• 23.976 frame rate
  • 8mbps bitrate
  • 16:9 aspect ratio

YouTube CTV Ads

  • 1GB maximum file size
  • 12 to 15 seconds for non-skippable ads, maximum of 6 minutes for skippable ads
  • .mp4, .mpeg, .mov, .asf or .avi file type
  • 30fps frame rate
  • 16:9 aspect ratio

Remember to use dynamic motion graphics, top-line value props, attribution language, a cohesive narrative, and align with the color palette and messaging of the OTT platforms. 

Static Ads

Static ad specifications vary drastically between publishers, so you must confirm the parameters prior to developing the ad. That said, common banner sizes include: 300×250, 468×60, 300×100, 728×90, and 300×60. File size limits are generally between 150 and 200kb, and the most common file types are JPEG or PNG.

Make your CTV ad a showstopper.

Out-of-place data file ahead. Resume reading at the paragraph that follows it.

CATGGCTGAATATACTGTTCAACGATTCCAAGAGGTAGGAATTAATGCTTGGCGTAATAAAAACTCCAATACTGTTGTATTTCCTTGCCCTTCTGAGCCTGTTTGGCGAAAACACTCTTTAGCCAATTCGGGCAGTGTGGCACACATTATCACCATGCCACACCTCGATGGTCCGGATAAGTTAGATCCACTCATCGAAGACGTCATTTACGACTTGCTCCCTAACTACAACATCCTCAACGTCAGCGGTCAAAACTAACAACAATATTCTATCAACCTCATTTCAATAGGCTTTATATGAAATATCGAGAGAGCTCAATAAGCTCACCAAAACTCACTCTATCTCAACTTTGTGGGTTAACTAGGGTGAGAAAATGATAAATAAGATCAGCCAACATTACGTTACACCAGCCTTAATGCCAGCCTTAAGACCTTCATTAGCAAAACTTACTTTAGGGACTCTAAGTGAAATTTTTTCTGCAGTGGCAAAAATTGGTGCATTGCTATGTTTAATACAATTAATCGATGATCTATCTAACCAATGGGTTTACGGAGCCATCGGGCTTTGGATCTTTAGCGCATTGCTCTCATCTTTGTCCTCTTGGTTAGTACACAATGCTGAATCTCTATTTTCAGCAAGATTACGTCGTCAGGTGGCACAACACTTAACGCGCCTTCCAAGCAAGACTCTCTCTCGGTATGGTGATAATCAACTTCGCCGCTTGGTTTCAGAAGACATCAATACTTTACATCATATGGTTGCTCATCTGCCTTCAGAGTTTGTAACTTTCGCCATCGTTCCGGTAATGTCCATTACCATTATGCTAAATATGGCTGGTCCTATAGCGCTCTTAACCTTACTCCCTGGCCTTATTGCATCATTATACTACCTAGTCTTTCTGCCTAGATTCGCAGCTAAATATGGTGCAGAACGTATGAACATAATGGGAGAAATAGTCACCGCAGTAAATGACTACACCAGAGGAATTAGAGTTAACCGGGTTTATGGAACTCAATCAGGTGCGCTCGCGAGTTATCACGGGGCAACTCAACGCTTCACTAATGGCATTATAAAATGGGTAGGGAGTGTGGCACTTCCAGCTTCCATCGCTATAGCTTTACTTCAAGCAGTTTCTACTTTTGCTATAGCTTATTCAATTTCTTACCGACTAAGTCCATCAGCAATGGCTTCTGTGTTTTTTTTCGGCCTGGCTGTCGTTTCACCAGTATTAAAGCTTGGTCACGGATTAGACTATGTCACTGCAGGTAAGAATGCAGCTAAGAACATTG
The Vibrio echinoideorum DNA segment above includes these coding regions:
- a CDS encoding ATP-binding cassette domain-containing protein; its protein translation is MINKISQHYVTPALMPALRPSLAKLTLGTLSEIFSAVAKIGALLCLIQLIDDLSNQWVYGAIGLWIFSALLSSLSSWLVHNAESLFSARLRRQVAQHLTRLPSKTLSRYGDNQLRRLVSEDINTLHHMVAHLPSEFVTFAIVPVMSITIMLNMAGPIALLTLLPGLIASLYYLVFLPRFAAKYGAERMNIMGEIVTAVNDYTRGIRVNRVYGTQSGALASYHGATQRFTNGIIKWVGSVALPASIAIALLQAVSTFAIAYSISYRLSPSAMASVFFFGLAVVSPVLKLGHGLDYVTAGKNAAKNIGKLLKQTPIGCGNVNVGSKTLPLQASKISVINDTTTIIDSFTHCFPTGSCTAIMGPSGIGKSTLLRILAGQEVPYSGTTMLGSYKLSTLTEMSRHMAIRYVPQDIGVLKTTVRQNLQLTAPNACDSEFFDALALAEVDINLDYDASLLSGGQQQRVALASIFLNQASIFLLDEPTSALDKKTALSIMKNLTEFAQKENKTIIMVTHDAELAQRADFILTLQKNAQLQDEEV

If you want to link to external content in your CTV ad (whether video or static), it’s worthwhile following the Interactive Advertising Bureau’s (IAB) Ad Format Guidelines. The resource can be technical, but it’s useful to have a deeper understanding of the landscape and how to optimize your ads.

CTV Ad Creation Best Practices

OK, we’re rolling up our sleeves and getting into the best practices now. Making an ad is like making a piece of art – it requires preparation and lots of craft. Always start with your audience in mind: what kind of device are they watching your ad on? What content resonates with them? What does their historical behavior data tell you about their purchase intent?